Companies

Piramal to shift focus on late-stage clinical development

P. T. Jyothi Datta Mumbai | Updated on April 12, 2019 Published on August 28, 2014

Swati Piramal, Vice-Chairperson, Piramal Enterprises, said the company’s advisory board was of the opinion that funds should be realigned to late stage research.

Piramal Enterprises is exiting its early drug discovery research and will focus more on late stage clinical development, Swati Piramal, Vice-Chairperson, Piramal Enterprises, confirmed.

Drug discovery research has a long gestation period and the company’s advisory board felt that funds should be realigned to late stage research, she said. The realignment process has just begun with 200 of its researchers at its suburban-Mumbai hub in Goregaon. They have been given a voluntary early separation scheme (VSS) or an option to move to other centres.

“That is not to say we are not doing research and development,” she said, but the company will put its funds on late stage research projects, where it can get maximum returns for its shareholders, she added.

The company has about 900 scientists at eight research centres, including five in India, two in the UK, and one each in the US and Germany, she said.

She said the centre will not shut down and will continue to do formulation (finished drug forms) and contract research. No funds will go into fresh discovery research, but ongoing projects will be completed. An earlier research alliance with Eli Lilly has ended, she said, while another with Merck continues.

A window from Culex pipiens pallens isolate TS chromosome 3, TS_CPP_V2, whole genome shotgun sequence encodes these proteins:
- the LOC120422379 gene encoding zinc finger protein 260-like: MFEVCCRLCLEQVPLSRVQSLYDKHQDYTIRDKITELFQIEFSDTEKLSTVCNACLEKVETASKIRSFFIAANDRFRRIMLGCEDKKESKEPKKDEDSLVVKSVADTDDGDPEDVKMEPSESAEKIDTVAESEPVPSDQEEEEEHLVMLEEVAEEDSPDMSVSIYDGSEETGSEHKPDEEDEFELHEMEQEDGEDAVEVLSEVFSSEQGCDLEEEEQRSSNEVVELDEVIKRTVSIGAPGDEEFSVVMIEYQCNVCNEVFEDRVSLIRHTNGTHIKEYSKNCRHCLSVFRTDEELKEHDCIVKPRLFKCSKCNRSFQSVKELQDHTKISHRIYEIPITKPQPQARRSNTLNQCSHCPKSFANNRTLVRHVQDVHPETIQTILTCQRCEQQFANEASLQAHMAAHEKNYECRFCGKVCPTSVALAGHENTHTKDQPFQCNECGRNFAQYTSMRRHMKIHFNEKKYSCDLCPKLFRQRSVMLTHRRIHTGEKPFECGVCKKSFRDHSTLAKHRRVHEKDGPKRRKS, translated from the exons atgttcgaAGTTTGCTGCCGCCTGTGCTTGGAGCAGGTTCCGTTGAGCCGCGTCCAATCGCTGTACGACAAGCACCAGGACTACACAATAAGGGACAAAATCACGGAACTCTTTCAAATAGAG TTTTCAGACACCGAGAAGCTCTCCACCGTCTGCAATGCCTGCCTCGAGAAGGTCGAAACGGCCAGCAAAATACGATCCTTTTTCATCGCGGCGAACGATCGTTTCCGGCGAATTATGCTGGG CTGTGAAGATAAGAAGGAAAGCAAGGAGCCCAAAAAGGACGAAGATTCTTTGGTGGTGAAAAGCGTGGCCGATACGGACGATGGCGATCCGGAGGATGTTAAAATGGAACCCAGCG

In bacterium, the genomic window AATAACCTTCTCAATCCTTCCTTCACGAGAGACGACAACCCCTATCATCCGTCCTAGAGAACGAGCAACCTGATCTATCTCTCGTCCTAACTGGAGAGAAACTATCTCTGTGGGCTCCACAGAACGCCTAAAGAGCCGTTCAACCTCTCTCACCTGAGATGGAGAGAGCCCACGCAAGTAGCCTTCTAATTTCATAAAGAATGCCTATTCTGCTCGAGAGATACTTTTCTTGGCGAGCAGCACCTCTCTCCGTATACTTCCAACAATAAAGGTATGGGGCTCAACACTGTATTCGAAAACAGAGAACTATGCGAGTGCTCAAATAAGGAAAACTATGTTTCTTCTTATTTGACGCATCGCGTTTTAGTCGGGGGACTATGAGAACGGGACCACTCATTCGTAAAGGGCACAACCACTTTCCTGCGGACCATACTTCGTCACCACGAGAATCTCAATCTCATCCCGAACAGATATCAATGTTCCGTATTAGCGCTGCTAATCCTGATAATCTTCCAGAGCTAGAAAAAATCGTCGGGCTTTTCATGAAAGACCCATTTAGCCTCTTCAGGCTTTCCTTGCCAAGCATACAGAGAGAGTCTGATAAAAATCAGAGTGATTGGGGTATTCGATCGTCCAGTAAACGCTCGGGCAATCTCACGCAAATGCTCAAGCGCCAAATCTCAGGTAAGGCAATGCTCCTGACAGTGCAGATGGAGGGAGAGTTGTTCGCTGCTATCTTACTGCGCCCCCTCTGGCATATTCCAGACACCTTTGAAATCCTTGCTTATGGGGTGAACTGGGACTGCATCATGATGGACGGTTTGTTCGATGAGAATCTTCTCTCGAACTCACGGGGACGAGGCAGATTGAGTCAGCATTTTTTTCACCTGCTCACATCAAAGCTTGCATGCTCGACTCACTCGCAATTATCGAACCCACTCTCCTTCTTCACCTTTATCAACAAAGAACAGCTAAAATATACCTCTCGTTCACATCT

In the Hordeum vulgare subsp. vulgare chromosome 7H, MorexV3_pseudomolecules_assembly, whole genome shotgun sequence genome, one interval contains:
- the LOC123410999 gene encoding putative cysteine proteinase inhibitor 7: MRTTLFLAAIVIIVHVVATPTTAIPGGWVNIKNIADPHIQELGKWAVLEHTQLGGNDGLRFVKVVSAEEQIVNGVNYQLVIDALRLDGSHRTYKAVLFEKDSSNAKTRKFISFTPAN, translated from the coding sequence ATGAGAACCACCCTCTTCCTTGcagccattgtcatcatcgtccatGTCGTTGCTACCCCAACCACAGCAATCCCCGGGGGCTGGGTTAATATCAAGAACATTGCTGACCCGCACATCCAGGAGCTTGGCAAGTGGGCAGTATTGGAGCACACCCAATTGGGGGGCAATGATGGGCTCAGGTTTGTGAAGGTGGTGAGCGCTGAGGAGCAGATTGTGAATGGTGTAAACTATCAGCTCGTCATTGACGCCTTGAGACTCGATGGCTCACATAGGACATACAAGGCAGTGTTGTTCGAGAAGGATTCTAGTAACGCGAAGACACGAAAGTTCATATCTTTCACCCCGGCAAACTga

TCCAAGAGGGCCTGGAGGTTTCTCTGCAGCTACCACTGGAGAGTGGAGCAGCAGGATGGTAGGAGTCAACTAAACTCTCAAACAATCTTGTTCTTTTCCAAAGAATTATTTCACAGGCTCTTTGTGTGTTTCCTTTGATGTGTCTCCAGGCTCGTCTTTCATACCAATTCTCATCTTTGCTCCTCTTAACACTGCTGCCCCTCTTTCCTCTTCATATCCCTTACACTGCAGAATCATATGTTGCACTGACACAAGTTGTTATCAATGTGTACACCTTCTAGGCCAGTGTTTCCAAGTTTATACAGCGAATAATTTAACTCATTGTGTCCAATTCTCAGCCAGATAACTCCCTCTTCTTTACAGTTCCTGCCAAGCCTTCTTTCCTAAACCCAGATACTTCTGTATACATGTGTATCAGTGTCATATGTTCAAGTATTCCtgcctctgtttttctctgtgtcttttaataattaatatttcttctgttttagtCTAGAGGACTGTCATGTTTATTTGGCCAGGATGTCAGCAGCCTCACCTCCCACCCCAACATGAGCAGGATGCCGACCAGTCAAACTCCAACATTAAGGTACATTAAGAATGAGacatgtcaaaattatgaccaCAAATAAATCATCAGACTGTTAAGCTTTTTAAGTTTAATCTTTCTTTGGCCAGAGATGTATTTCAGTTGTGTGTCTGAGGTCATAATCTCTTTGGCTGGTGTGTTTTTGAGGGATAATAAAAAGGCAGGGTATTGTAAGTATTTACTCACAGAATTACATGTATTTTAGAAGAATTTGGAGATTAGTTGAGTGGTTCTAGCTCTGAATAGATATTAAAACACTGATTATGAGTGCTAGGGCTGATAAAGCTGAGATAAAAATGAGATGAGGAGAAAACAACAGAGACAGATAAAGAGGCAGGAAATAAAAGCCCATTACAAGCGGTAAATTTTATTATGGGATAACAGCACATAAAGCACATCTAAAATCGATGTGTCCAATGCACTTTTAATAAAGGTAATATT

Research is being conducted in India and abroad on anaesthesia, active pharmaceutical ingredients, formulations, over the counter products, and molecular imaging, she said. Piramal Imaging, for instance, is working on the detection of emboli that cause strokes.

Research risks

The journey of the company’s research arm reflects the treacherous path that drug research involves, with heavy investments, long gestation periods and little success. In 2007, it demerged its research arm to form Piramal Life Sciences, to cushion the parent company, then called Piramal Healthcare, from research-related risks.

It was a time when fellow-domestic companies such as Dr Reddy’s, Sun Pharma and Glenmark attempted to walk that brave path. Much has changed since, and only Sun Pharma still stands its ground.

The erstwhile Piramal Healthcare later sold its domestic formulations business to Abbott in 2010, for ₹17,000 crore and subsequently sold its diagnostics business to Super Religare Laboratories for ₹600 crore. The early discovery exit would be the third key healthcare segment the group is exiting.

The company re-branded itself as Piramal Enterprises to reflect its aspirations beyond healthcare, as it invested in real estate, the financial sector and defence, besides a short-term investment in telecom company Vodafone. It also merged the early discovery business back into itself in 2011.

The company has since disengaged in the defence sector, Chairman Ajay Piramal had told BusinessLine earlier this year, after the company sold its 11 percent stake in Vodafone for ₹8,900 crore. Investments would continue to go into existing areas of interest, including information services, he said, adding that they were not looking at any new sectors to park their funds.

jyothi.datta@thehindu.co.in

Published on August 28, 2014
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